Therefore, genetic changes are not so much random, and biological evolution turns out to be a purposeful expedient process. For detail see the Evolution: from Mythology to Theory book, 2017, by Anatoly Nikolaev (published by Amazon), chapter Learning by Doing and so on. Scientific knowledge is paradoxical, isn’t it?

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Vlad
Junior Member (Idle past 1445 days)
Posts: 27
Joined: 06-03-2017


Message 99 of 222 (816226)
08-01-2017 5:16 AM


genetic difference
It should be commented that, being an adamant Darwinist, Richard Dawkins has repeatedly caused heavy damage to the only true evolutionary doctrine. Of course, he has altogether unintentionally...
I’m saying that Taq is, first, to try and puzzle out if spontaneous evolution were able to advance, in a reasonable time space, from “bit” to any (any!) 20-character English noun. And then he/she would be able to reason upon the significance of genetic difference between humans and chimps, etc.
You know, from simple to complex. Otherwise the so-called theory adds up to mere blah-blah. A shame.

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Vlad
Junior Member (Idle past 1445 days)
Posts: 27
Joined: 06-03-2017


Message 109 of 222 (816269)
08-02-2017 5:27 AM


Non-random genetic changes
Well, Taq still remains unaware of modeling (incl. imaginary experimenting) as of one of the principal methods of science. He/she still do not surmise that changes in genetic 4-character texts (as distinct from these 26-character) propel biological evolution.
Sheer ferity… No wonder, Taq produces nothing beyond the inexhaustible torrent of blah-blah.
Guys, you arduously chew all the same banalities over and don’t see the very essential: long ago, self-learning evolution did away with dependence on (random) mutations. Instead, biological evolution deftly handles targeted genetic changes – for example, see [James Shapiro. Evolution: a View from the 21st Century, 2011] This is the only way for evolution to create incredibly complex living systems.

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Vlad
Junior Member (Idle past 1445 days)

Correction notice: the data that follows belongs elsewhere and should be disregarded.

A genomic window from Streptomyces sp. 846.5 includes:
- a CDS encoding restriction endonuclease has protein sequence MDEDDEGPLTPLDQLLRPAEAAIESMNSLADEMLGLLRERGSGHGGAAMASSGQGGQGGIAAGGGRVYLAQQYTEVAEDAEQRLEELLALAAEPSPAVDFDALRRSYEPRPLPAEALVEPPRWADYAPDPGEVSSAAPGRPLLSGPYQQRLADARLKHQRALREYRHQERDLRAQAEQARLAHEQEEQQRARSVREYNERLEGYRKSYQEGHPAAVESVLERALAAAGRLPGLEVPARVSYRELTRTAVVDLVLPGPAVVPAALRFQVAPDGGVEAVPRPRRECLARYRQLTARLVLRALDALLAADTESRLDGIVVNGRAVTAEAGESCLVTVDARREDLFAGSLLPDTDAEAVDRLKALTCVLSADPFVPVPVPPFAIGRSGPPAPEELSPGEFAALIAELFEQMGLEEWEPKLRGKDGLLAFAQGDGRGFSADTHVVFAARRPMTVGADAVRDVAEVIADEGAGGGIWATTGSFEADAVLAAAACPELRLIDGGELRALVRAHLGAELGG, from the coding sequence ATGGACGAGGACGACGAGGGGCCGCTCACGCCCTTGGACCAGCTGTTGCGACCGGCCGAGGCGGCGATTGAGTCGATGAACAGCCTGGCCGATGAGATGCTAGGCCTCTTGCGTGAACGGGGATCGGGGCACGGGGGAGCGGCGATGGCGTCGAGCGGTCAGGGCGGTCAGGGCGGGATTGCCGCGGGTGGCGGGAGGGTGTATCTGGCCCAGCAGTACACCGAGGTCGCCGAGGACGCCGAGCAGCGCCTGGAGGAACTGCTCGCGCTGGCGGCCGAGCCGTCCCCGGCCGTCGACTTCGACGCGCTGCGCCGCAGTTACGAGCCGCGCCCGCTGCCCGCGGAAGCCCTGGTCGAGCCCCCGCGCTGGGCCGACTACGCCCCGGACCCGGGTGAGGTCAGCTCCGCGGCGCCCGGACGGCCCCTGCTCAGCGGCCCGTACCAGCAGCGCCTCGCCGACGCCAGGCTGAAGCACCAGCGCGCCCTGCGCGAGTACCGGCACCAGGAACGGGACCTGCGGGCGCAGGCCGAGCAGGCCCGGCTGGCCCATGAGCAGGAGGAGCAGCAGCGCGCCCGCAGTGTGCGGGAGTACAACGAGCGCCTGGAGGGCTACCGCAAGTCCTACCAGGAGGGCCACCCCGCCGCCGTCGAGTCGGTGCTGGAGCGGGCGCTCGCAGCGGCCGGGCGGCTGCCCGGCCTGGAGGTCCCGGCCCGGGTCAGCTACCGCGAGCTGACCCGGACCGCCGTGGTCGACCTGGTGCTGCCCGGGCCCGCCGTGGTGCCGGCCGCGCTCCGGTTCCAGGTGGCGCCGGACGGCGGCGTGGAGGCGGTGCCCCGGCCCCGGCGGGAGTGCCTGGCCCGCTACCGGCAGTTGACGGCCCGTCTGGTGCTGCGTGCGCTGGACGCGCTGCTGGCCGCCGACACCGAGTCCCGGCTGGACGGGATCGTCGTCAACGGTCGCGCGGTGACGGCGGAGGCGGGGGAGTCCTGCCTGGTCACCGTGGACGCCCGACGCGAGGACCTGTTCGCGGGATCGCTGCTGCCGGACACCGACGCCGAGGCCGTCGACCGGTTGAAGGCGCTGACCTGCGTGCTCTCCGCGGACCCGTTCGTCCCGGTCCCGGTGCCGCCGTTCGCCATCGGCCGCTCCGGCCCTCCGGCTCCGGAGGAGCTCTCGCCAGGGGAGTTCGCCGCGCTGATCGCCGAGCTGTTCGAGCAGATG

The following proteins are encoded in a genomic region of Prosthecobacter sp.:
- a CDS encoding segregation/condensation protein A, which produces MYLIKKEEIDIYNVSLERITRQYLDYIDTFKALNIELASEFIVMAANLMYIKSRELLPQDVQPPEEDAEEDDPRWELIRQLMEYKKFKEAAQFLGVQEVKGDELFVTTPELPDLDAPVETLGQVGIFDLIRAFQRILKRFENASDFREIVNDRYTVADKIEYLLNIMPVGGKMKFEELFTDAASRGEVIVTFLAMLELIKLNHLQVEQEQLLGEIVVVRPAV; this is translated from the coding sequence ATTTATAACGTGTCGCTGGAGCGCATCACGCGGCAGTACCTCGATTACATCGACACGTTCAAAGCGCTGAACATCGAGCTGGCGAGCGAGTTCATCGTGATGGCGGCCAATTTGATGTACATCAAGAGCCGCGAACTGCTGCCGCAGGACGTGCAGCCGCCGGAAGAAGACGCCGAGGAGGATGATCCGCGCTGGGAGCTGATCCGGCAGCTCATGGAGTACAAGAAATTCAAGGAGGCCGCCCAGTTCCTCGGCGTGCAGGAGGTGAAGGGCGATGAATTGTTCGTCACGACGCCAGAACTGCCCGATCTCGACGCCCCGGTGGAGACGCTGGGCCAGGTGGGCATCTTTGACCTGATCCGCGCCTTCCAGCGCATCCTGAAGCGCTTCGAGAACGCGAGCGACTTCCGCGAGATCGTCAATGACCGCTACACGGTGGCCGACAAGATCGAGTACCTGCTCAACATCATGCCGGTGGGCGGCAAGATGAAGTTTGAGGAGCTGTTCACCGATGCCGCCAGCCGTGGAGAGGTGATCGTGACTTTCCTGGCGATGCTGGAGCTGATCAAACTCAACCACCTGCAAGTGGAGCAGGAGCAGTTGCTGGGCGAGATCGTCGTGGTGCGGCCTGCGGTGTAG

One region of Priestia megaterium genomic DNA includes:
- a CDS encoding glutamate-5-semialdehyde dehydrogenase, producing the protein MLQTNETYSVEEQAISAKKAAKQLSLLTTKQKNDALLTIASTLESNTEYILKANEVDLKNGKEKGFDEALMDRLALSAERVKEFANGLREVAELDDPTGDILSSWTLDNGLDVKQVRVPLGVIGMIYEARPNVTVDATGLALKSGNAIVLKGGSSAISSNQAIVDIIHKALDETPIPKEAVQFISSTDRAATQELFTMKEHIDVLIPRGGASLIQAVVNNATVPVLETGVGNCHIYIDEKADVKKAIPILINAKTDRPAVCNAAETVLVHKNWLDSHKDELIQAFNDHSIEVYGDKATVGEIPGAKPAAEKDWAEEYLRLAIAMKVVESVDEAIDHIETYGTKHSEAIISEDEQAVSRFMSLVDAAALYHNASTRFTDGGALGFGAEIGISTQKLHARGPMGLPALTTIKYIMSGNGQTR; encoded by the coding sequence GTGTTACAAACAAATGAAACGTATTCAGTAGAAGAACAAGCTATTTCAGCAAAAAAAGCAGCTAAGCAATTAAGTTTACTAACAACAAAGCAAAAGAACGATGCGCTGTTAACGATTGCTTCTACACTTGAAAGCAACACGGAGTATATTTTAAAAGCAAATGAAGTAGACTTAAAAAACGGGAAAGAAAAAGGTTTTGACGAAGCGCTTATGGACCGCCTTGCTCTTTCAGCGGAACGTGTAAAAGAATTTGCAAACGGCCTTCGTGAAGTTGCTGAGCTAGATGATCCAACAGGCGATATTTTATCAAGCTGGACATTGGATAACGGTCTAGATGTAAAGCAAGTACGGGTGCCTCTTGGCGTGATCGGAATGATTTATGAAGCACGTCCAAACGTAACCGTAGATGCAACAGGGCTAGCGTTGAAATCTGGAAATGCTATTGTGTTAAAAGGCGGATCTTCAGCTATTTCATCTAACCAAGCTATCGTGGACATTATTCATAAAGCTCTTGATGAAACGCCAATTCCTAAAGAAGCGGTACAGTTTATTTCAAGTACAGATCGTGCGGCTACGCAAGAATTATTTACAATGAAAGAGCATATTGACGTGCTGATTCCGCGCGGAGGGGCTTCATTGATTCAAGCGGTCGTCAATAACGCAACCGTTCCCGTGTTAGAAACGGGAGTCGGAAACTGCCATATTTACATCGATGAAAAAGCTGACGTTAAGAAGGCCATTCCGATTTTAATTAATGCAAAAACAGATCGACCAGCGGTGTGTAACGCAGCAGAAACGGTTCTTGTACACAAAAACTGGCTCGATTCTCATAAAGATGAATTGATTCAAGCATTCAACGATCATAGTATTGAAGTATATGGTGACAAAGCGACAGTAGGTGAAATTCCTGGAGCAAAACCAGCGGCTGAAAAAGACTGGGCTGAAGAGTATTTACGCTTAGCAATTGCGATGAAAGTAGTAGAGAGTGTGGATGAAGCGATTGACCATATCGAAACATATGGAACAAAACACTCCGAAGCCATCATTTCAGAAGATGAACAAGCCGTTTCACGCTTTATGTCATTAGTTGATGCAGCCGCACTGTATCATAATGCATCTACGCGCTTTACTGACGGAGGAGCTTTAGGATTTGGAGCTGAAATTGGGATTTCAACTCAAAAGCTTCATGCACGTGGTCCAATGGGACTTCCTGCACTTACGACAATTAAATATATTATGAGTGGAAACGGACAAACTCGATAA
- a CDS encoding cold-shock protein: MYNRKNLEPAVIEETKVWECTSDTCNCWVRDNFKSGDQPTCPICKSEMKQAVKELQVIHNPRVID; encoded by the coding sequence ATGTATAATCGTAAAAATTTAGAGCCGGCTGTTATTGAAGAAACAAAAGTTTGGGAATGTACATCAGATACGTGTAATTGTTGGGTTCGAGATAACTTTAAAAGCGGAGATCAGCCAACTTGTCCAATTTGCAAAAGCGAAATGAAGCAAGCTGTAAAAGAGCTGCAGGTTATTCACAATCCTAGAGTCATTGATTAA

Posts: 27
Joined: 06-03-2017


Message 113 of 222 (816342)
08-03-2017 5:22 AM


Mutations and fitness
Well, perhaps Taq is going to invent a quite adequate model of spontaneous evolution … sometime… At that, Taq is apparently acquainted with James Shapiro’s book only by hearsay. Actually, Shapiro has proposed the hypothesis of natural genetic engineering (NGE) – fitness or no fitness.
Moreover, there is no such appearance as individual fitness, in the world of sexual reproduction. An asexual bacterium is endowed with the property of fitness, while an individual, even being quite viable, is not, in the world of sex. Only heterosexual (conspecific) pairs are more or less fit – and for good reason. So Taq, as usual, is merely beating the air. A militant ignorance…

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Vlad
Junior Member (Idle past 1445 days)
Posts: 27
Joined: 06-03-2017


Message 116 of 222 (816410)
08-04-2017 5:22 AM


Fitness and sexual reproduction
Once again, in the world of asexual reproduction, individuals – say, bacteria – are more or less fit. Yet the world of sex is just another pair of shoes: no individual per se is able to reproduce there. Regrettably, only heterosexual (conspecific) pairs are. Wily Mother Nature…
The idea of fitness is all about reproductive success, about producing viable progeny. At that, in the world of sex, progeny are the system effect of a heterosexual pair and, in science, breaking a system effect down by the system’s components is just prohibited. So, we may talk of individual viability while we by no means may reason upon individual fitness. No way.
Some 7-8 decades ago, the founding fathers of the so-called Modern Synthesis had no idea of system properties, system effects, etc. And so they, in good conscience, operated with the anecdotic idea of individual fitness. Let them do. Yet we live in the second decade of XXI century, and reasoning upon the individual fitness, as regards sexual reproduction, appears sheer ferity.
Then once evolutionary theorists acknowledged invalidity of the individual fitness idea, the whole Modern Synthesis construction would collapse like a rickety house of cards. So sad…

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Vlad
Junior Member (Idle past 1445 days)
Posts: 27
Joined: 06-03-2017


Message 124 of 222 (816477)
08-05-2017 6:33 AM


Individual fitness
Sapienti sat while Pressie’s got a salad in the head. Too bad.
Well, your trouble, guys, is that you still stay then – in the first half of the XX century. You do along with the founding fathers of the mainstream evolutionary doctrine, and you follow their arithmetical mode of thinking. Individual fitness… Immaculate conception… A scream! How many angels can dance on the head of a pin?
But why, anybody is free to stay where he/she pleases. Who cares?